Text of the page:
Spay & Neuter Information
Spay and Neuter Common Myths Addressed
I need my pet to be either spayed or castrated. How do I know which procedure is appropriate for my companion?
If your pet is a female, she will undergo a spay procedure. If your pet is male, he will be neutered. Both procedures are irreversible, and your pet will not be able to have offspring.
I want to spay/neuter my pet, but it’s too expensive for me at this time. What can I do?
February is our spay and neuter month! In February, we offer a $40.00 discount on all spay/neuter procedures. This discount is limited to 2 pets per household. We also work with Care Credit. Please visit their website to apply. Please call our office at 708.361.6002 to schedule your appointment because they book up fast.
What are the benefits of spaying or castrating my animal?
In females, you will be reducing your pet’s risk of breast and reproductive cancer. Uterine infection will also be eliminated in spayed animals. In males, you will be preventing the risk of testicular cancer. This means, you will have happier, healthier years with your friend.
You will not be contributing to the pet population problem. Many animals that can not find homes end up in shelters or running the streets. If an animal ends up in a shelter, he or she could be euthanized. If the animal becomes a stray, he or she will continue to breed, and add more strays to the world.
Will my male dog be less “manly” or will her personality be changed by being spayed?
Humans are great at expressing their feelings through their animal companion and confusing our definitions of sexuality with animal hormones and instincts. Please be assured that your pet will not have any negative emotional reactions or have an identity crisis because they are altered.
A castrated male will be better behaved. He will not try to escape the house to find a mate, he will not mark territory, and some aggression problems may be avoided if he is castrated on or after 6 months of age.
Shouldn’t I let my pet have a heat cycle first?
Female felines can go into heat four to five days every three weeks during their breeding season. Your female cat may also urinate more often, and may decide to urinate out of her litter box.
Female dogs can go into heat every 6 months, and the cycle can last for 21 days.
Spay and Castration Surgery Day Expectations
Is spaying and neutering a major surgery?
Yes; anytime we place your pet under anesthesia, can be considered a “major surgery”. We understand your concern with your loved one going under anesthesia, so please, call our office, so we can discuss the precautions.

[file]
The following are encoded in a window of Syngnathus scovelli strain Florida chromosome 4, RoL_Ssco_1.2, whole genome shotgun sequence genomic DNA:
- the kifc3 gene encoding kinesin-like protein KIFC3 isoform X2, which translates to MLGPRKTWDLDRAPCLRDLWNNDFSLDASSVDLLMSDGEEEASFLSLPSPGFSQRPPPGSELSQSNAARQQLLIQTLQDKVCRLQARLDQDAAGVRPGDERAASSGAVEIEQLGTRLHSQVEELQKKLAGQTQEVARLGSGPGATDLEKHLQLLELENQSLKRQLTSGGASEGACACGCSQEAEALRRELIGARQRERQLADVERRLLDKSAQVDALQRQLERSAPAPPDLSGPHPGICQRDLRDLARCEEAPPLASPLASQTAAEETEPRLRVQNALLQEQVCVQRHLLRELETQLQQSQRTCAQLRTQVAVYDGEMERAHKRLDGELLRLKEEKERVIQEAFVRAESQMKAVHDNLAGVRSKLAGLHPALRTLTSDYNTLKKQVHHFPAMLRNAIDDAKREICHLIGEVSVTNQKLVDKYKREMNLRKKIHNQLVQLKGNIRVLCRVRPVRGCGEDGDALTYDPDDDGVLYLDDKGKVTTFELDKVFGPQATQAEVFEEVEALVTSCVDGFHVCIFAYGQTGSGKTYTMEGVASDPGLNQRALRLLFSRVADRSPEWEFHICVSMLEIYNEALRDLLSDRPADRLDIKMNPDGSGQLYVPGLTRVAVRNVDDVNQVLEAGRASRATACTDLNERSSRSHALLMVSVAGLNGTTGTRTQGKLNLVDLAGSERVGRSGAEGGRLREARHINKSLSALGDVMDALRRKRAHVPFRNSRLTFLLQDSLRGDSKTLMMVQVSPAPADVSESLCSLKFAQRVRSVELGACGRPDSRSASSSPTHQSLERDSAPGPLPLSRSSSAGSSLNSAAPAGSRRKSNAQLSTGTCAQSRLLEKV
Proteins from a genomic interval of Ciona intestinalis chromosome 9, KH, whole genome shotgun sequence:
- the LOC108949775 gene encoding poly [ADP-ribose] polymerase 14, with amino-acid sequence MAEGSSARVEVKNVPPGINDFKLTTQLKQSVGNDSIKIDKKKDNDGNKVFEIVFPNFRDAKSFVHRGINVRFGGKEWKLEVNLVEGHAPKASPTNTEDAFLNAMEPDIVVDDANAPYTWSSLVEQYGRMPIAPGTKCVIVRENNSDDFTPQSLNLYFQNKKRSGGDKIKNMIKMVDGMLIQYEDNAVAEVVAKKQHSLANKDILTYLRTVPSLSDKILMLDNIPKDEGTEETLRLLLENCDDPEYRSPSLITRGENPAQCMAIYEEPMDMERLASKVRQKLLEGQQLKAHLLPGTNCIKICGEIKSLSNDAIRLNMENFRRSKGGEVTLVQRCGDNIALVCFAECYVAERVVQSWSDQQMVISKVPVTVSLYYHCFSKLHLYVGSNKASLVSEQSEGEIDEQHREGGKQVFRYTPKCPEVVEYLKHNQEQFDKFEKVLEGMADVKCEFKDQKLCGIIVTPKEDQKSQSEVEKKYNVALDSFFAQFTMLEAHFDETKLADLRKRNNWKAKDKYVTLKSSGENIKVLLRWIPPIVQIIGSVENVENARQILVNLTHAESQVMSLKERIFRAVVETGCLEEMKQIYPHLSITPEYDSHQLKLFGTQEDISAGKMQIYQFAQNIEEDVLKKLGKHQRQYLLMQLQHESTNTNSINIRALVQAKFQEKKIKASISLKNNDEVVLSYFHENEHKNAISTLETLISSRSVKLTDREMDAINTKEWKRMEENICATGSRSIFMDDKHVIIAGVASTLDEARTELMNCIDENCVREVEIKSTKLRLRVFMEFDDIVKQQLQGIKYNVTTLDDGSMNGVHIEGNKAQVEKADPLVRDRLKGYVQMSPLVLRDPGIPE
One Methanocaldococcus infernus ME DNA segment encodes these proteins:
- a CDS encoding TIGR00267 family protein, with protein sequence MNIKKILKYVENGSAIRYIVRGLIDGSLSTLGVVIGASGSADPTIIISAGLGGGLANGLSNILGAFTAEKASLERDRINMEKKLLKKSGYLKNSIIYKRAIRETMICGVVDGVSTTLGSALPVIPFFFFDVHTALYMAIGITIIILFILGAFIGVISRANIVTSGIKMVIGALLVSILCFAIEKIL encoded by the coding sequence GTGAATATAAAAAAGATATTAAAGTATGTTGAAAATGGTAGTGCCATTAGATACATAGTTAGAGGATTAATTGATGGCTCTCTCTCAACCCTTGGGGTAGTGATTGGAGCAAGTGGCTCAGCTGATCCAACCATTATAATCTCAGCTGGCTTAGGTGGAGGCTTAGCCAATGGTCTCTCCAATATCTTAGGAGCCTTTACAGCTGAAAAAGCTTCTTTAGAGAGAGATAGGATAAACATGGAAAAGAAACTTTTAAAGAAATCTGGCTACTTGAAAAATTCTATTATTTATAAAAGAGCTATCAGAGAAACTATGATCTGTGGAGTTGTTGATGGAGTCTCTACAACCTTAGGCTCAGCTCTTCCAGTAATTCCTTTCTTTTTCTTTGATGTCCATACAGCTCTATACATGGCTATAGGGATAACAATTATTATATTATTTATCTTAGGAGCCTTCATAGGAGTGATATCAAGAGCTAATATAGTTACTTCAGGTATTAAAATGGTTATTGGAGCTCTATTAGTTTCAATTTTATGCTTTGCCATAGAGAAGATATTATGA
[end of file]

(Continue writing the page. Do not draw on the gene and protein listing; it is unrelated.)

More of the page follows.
Why is pre-anesthetic blood work required?
Pre-anesthetic blood work helps to check that your pet’s kidney and liver are working properly. The liver and kidneys help break down and remove the anesthetics. If they aren’t working well, then anesthesia may be more of a risk.
Will my pet spend the night after the operation?
If you animal is only spayed or castrated, they will be able to go home with you the same day. We schedule release appointments after 3 p.m. The only time a cat stays over night is when a cat is de-clawed with the spay or castration procedure. The cat will stay at the hospital for two days, with personalized nursing care.
How long will the procedure take?
The actually surgery will only take about 20 minutes to 1 hour depending on the animal, however, expect your pet to be at our office for almost the entire day. We like to take the best care of your pet, and we need the time to do so. We ask for you to drop your pet off at the clinic, between 7:15a and 8:00a.
What can I expect?
Your pet cannot eat any food on the day of the surgery. Please do not feed your pet after 10:00p the night before the surgery. Just like in humans, anesthesia can cause nausea, which can lead to vomiting. You are able to give your pet water until he or she arrives in our office. If you have further questions regarding this topic, please don’t hesitate to call our office.
We want them early, so the technicians and doctors have time for a full pre-surgical exam and blood work. This exam and blood work insures your pet is healthy to undergo the spay or castration. All procedures start between 9:00a and 10:00a. Once the procedure is finished, a technician will give you a call and briefly discuss how your furry friend did. At that time, the technician will also set up a release appointment. These appointments are generally after 3:00p. We want to make sure that your pet is fully awake from the anesthesia and ready to go home when you arrive in our office. Once you arrive in our office for the release appointment, one of our receptionists will escort you to our consultation room. In the room, a technician will address the release instructions and answer any questions that you may have. You will then revisit the front desk, where you will be checked out, and your beloved pet will be happy to go home with you.